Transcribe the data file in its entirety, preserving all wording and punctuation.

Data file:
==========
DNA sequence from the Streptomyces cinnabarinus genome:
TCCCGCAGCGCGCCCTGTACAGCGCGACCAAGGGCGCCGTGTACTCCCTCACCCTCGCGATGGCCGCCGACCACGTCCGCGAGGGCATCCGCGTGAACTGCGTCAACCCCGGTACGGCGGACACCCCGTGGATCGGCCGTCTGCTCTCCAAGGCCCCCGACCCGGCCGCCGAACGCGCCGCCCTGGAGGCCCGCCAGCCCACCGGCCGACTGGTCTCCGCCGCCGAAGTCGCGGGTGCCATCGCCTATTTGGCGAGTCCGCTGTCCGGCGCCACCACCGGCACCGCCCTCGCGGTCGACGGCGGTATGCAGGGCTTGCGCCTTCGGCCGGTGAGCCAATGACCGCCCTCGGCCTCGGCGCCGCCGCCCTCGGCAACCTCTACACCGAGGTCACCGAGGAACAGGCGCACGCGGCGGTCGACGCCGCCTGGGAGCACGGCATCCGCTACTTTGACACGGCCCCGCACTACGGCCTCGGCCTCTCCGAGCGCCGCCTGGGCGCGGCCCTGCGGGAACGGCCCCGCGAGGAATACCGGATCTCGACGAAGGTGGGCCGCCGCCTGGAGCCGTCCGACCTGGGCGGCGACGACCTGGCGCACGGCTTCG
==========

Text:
DNA sequence from the Streptomyces cinnabarinus genome:
TCCCGCAGCGCGCCCTGTACAGCGCGACCAAGGGCGCCGTGTACTCCCTCACCCTCGCGATGGCCGCCGACCACGTCCGCGAGGGCATCCGCGTGAACTGCGTCAACCCCGGTACGGCGGACACCCCGTGGATCGGCCGTCTGCTCTCCAAGGCCCCCGACCCGGCCGCCGAACGCGCCGCCCTGGAGGCCCGCCAGCCCACCGGCCGACTGGTCTCCGCCGCCGAAGTCGCGGGTGCCATCGCCTATTTGGCGAGTCCGCTGTCCGGCGCCACCACCGGCACCGCCCTCGCGGTCGACGGCGGTATGCAGGGCTTGCGCCTTCGGCCGGTGAGCCAATGACCGCCCTCGGCCTCGGCGCCGCCGCCCTCGGCAACCTCTACACCGAGGTCACCGAGGAACAGGCGCACGCGGCGGTCGACGCCGCCTGGGAGCACGGCATCCGCTACTTTGACACGGCCCCGCACTACGGCCTCGGCCTCTCCGAGCGCCGCCTGGGCGCGGCCCTGCGGGAACGGCCCCGCGAGGAATACCGGATCTCGACGAAGGTGGGCCGCCGCCTGGAGCCGTCCGACCTGGGCGGCGACGACCTGGCGCACGGCTTCG